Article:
Flipping through the channels earlier this week, I found myself watching an installment of Channel Thirteen’s “Treasures of New York” series, this edition dedicated to the stately Museum of Natural History on Central Park West, an institution that holds a very dear place in my heart dating back to my childhood.
Much like the Metropolitan Museum of Art over on my native Upper East Side, I was taken to the Natural History museum so many times as a wee lad that I’m still pretty much able to find my way around it with my eyes closed. Sure, it’s changed here and there, but much like that scene in J.D. Salinger’s “A Catcher in the Rye” wherein Holden takes solace in the unchanging nature of a particular diorama in the Native American wing, there is a feeling of stately permanence to the place. That said, I’m sure I’ve just jinxed it. Expect it to be razed one day soon and replaced by a massive condo.
One aspect that has changed about the museum in question, however, is the Hayden Planetarium. The original building (above) was closed and destroyed in the late 90’s to pave the way for the Rose Center for Earth and Space. To be perfectly honest, I’ve never set foot in the new incarnation. I’m sure it’s a wonder to behold, but I just miss the old place.
And while I associate the rest of the Natural History museum with my childhood, the old Hayden Planetarium is rooted firmly in my teenhood, and there’s only one reason for that: LASER FUCKING FLOYD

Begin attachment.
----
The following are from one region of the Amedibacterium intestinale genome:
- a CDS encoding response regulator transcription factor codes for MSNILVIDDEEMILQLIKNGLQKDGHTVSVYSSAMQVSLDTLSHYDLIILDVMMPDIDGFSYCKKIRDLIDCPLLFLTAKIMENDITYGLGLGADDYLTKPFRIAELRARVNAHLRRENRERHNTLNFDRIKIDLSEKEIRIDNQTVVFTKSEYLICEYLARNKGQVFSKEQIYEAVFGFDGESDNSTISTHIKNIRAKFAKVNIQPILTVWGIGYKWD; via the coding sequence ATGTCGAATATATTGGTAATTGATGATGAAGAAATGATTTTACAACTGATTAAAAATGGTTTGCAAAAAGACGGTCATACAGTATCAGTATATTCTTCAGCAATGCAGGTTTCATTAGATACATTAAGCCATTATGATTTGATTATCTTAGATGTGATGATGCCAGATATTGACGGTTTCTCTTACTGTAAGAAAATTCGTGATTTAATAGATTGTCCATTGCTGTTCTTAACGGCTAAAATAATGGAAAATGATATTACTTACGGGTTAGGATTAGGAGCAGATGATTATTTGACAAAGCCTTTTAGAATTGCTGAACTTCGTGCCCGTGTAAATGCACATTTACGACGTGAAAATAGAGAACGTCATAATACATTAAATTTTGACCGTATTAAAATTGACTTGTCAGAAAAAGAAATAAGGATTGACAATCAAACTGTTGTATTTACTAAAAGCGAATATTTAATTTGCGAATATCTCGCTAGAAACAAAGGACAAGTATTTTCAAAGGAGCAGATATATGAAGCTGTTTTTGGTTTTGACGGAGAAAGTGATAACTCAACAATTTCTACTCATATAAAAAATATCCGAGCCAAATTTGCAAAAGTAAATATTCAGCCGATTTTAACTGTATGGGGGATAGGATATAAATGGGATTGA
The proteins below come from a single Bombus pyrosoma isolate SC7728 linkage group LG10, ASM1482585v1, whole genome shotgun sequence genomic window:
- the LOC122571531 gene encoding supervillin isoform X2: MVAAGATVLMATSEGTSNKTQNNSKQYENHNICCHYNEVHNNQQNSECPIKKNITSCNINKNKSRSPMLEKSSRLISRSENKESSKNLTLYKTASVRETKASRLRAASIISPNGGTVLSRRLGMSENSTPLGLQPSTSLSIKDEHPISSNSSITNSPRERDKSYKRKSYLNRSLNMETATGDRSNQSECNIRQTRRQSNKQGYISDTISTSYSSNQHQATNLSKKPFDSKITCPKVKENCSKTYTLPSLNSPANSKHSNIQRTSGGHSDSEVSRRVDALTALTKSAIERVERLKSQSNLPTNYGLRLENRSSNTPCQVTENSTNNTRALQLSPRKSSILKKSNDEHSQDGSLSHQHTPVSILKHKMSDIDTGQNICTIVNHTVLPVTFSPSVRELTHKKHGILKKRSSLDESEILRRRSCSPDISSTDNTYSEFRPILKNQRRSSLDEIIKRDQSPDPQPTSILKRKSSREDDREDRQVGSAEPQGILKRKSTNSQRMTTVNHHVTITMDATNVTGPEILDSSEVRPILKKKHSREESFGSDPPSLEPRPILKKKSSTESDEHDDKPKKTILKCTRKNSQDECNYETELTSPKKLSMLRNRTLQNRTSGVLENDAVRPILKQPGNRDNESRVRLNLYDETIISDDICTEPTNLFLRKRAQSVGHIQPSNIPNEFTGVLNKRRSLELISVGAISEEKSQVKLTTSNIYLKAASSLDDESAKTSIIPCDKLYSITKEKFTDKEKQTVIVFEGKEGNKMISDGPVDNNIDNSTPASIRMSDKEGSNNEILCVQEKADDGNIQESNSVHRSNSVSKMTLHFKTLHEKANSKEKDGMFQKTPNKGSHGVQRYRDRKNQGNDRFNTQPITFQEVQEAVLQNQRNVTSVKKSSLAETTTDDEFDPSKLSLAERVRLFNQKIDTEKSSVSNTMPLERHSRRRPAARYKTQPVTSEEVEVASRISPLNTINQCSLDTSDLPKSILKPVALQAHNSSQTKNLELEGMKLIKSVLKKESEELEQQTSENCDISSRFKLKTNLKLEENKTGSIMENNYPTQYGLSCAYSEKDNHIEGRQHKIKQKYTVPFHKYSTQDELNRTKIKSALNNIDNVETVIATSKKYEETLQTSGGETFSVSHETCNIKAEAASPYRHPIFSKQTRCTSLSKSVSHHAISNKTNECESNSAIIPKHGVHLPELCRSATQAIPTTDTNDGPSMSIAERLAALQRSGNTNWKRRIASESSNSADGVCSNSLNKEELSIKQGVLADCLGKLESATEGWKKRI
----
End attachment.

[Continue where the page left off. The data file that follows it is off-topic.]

Many a night did my rockhead friends and I loiter menacingly on those very steps, waiting to enter for another brain-frying round of “Laserlumia” (as it always read on the ticket stub), pairing high-volume airings of predictable selections from Dark Side of the Moon, Meddle, The Wall and Wish You Were Here (why never any love for Animals?) with retina-bedazzling laser animation. And it wasn’t just the Floyd. There was Laser Zeppelin, Laser Rush, “Heavy Laser” (which featured some Judas Priest tracks, if memory serves) and, later on, a “college rock” version that featured tracks by The Pretenders, Gary Numan, Joe Jackson and Julian Cope.
Sure, it was a bit hokey, but it was still pretty goddamn awesome. We used to make an evening of it, gathering in the rotunda outside the Planetarium hours in advance amid hordes of other bedenimed cretins, many partaking in various taboo activities prior to being let into the incongruously buttoned-down halls of the Hayden Planetarium, to shuffle by a replica of a meteorite and images of moon-landings before entering the great sphere to get their minds blown.
I’m not sure, but I don’t believe the current incarnation of the planetarium offers anything comparable to the Laser Floyd of my youth, and they’re probably a little embarrassed by it. Regardless, I’ll never forget those night under the stars in the big sphere.